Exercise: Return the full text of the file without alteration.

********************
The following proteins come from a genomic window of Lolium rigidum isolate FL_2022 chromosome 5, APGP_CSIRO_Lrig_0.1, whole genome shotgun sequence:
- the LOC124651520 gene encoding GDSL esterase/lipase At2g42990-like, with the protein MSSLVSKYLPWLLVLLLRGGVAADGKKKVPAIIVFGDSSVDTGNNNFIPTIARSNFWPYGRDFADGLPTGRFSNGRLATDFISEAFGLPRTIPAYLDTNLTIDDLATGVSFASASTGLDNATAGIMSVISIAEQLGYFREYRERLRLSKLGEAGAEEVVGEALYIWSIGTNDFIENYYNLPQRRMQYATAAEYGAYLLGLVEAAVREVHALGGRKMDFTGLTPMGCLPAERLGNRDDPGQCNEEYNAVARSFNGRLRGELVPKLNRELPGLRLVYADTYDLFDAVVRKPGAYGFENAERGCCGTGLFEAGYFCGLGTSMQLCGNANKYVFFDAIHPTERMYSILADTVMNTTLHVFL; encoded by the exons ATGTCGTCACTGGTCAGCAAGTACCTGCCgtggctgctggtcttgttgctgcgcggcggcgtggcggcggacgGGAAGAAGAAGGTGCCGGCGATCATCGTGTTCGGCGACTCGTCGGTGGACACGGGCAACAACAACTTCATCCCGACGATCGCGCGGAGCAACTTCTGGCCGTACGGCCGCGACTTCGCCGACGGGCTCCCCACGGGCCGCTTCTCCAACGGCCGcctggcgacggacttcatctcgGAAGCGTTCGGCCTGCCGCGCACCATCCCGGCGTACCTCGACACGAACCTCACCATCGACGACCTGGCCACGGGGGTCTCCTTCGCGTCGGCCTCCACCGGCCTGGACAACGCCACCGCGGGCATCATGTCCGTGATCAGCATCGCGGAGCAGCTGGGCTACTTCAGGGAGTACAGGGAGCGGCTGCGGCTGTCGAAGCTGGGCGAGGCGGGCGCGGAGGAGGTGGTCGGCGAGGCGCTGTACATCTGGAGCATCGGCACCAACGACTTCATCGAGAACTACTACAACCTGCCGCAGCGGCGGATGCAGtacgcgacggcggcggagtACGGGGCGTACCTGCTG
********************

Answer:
The following proteins come from a genomic window of Lolium rigidum isolate FL_2022 chromosome 5, APGP_CSIRO_Lrig_0.1, whole genome shotgun sequence:
- the LOC124651520 gene encoding GDSL esterase/lipase At2g42990-like, with the protein MSSLVSKYLPWLLVLLLRGGVAADGKKKVPAIIVFGDSSVDTGNNNFIPTIARSNFWPYGRDFADGLPTGRFSNGRLATDFISEAFGLPRTIPAYLDTNLTIDDLATGVSFASASTGLDNATAGIMSVISIAEQLGYFREYRERLRLSKLGEAGAEEVVGEALYIWSIGTNDFIENYYNLPQRRMQYATAAEYGAYLLGLVEAAVREVHALGGRKMDFTGLTPMGCLPAERLGNRDDPGQCNEEYNAVARSFNGRLRGELVPKLNRELPGLRLVYADTYDLFDAVVRKPGAYGFENAERGCCGTGLFEAGYFCGLGTSMQLCGNANKYVFFDAIHPTERMYSILADTVMNTTLHVFL; encoded by the exons ATGTCGTCACTGGTCAGCAAGTACCTGCCgtggctgctggtcttgttgctgcgcggcggcgtggcggcggacgGGAAGAAGAAGGTGCCGGCGATCATCGTGTTCGGCGACTCGTCGGTGGACACGGGCAACAACAACTTCATCCCGACGATCGCGCGGAGCAACTTCTGGCCGTACGGCCGCGACTTCGCCGACGGGCTCCCCACGGGCCGCTTCTCCAACGGCCGcctggcgacggacttcatctcgGAAGCGTTCGGCCTGCCGCGCACCATCCCGGCGTACCTCGACACGAACCTCACCATCGACGACCTGGCCACGGGGGTCTCCTTCGCGTCGGCCTCCACCGGCCTGGACAACGCCACCGCGGGCATCATGTCCGTGATCAGCATCGCGGAGCAGCTGGGCTACTTCAGGGAGTACAGGGAGCGGCTGCGGCTGTCGAAGCTGGGCGAGGCGGGCGCGGAGGAGGTGGTCGGCGAGGCGCTGTACATCTGGAGCATCGGCACCAACGACTTCATCGAGAACTACTACAACCTGCCGCAGCGGCGGATGCAGtacgcgacggcggcggagtACGGGGCGTACCTGCTG